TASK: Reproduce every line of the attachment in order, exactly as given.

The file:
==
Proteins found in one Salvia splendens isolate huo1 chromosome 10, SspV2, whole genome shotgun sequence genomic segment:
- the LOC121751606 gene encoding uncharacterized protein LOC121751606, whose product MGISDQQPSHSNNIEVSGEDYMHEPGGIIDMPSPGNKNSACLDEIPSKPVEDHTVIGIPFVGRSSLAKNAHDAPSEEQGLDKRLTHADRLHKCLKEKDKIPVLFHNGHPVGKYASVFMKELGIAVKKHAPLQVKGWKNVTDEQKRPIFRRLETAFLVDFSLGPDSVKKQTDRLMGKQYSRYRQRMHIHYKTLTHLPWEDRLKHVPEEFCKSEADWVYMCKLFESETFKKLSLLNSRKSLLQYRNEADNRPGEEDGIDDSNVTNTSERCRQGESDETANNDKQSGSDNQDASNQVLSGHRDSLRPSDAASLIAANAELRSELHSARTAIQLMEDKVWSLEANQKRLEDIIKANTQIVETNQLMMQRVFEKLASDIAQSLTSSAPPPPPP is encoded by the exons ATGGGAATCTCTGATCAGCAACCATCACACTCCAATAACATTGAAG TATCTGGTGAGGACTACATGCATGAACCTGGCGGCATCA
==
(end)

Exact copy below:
Proteins found in one Salvia splendens isolate huo1 chromosome 10, SspV2, whole genome shotgun sequence genomic segment:
- the LOC121751606 gene encoding uncharacterized protein LOC121751606, whose product MGISDQQPSHSNNIEVSGEDYMHEPGGIIDMPSPGNKNSACLDEIPSKPVEDHTVIGIPFVGRSSLAKNAHDAPSEEQGLDKRLTHADRLHKCLKEKDKIPVLFHNGHPVGKYASVFMKELGIAVKKHAPLQVKGWKNVTDEQKRPIFRRLETAFLVDFSLGPDSVKKQTDRLMGKQYSRYRQRMHIHYKTLTHLPWEDRLKHVPEEFCKSEADWVYMCKLFESETFKKLSLLNSRKSLLQYRNEADNRPGEEDGIDDSNVTNTSERCRQGESDETANNDKQSGSDNQDASNQVLSGHRDSLRPSDAASLIAANAELRSELHSARTAIQLMEDKVWSLEANQKRLEDIIKANTQIVETNQLMMQRVFEKLASDIAQSLTSSAPPPPPP is encoded by the exons ATGGGAATCTCTGATCAGCAACCATCACACTCCAATAACATTGAAG TATCTGGTGAGGACTACATGCATGAACCTGGCGGCATCA